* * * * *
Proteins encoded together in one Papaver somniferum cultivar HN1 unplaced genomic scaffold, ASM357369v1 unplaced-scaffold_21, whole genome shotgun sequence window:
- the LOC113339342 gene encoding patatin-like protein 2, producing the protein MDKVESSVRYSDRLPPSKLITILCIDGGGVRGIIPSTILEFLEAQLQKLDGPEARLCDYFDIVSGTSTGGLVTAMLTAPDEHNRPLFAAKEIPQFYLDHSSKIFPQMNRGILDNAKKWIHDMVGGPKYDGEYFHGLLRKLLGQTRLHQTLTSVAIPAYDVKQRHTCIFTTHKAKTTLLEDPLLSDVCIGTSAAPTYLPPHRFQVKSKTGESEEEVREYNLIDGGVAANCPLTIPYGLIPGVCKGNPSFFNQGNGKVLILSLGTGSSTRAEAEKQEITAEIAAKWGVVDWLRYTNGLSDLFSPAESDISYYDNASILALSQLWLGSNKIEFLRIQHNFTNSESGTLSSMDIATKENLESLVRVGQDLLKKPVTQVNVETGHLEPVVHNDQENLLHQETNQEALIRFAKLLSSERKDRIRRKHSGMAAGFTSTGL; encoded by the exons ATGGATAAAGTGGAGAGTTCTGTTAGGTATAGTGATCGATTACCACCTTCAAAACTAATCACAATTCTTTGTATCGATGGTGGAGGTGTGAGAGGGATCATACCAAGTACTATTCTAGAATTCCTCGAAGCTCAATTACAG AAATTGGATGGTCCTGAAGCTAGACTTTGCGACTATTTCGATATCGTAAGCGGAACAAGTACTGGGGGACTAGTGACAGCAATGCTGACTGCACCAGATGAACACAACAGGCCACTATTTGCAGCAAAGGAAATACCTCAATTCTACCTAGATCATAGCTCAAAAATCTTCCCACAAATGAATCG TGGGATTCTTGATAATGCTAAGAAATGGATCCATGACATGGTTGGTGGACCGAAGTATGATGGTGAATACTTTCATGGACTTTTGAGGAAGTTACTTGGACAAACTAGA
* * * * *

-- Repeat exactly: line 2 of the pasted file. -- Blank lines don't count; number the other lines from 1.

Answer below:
- the LOC113339342 gene encoding patatin-like protein 2, producing the protein MDKVESSVRYSDRLPPSKLITILCIDGGGVRGIIPSTILEFLEAQLQKLDGPEARLCDYFDIVSGTSTGGLVTAMLTAPDEHNRPLFAAKEIPQFYLDHSSKIFPQMNRGILDNAKKWIHDMVGGPKYDGEYFHGLLRKLLGQTRLHQTLTSVAIPAYDVKQRHTCIFTTHKAKTTLLEDPLLSDVCIGTSAAPTYLPPHRFQVKSKTGESEEEVREYNLIDGGVAANCPLTIPYGLIPGVCKGNPSFFNQGNGKVLILSLGTGSSTRAEAEKQEITAEIAAKWGVVDWLRYTNGLSDLFSPAESDISYYDNASILALSQLWLGSNKIEFLRIQHNFTNSESGTLSSMDIATKENLESLVRVGQDLLKKPVTQVNVETGHLEPVVHNDQENLLHQETNQEALIRFAKLLSSERKDRIRRKHSGMAAGFTSTGL; encoded by the exons ATGGATAAAGTGGAGAGTTCTGTTAGGTATAGTGATCGATTACCACCTTCAAAACTAATCACAATTCTTTGTATCGATGGTGGAGGTGTGAGAGGGATCATACCAAGTACTATTCTAGAATTCCTCGAAGCTCAATTACAG AAATTGGATGGTCCTGAAGCTAGACTTTGCGACTATTTCGATATCGTAAGCGGAACAAGTACTGGGGGACTAGTGACAGCAATGCTGACTGCACCAGATGAACACAACAGGCCACTATTTGCAGCAAAGGAAATACCTCAATTCTACCTAGATCATAGCTCAAAAATCTTCCCACAAATGAATCG TGGGATTCTTGATAATGCTAAGAAATGGATCCATGACATGGTTGGTGGACCGAAGTATGATGGTGAATACTTTCATGGACTTTTGAGGAAGTTACTTGGACAAACTAGA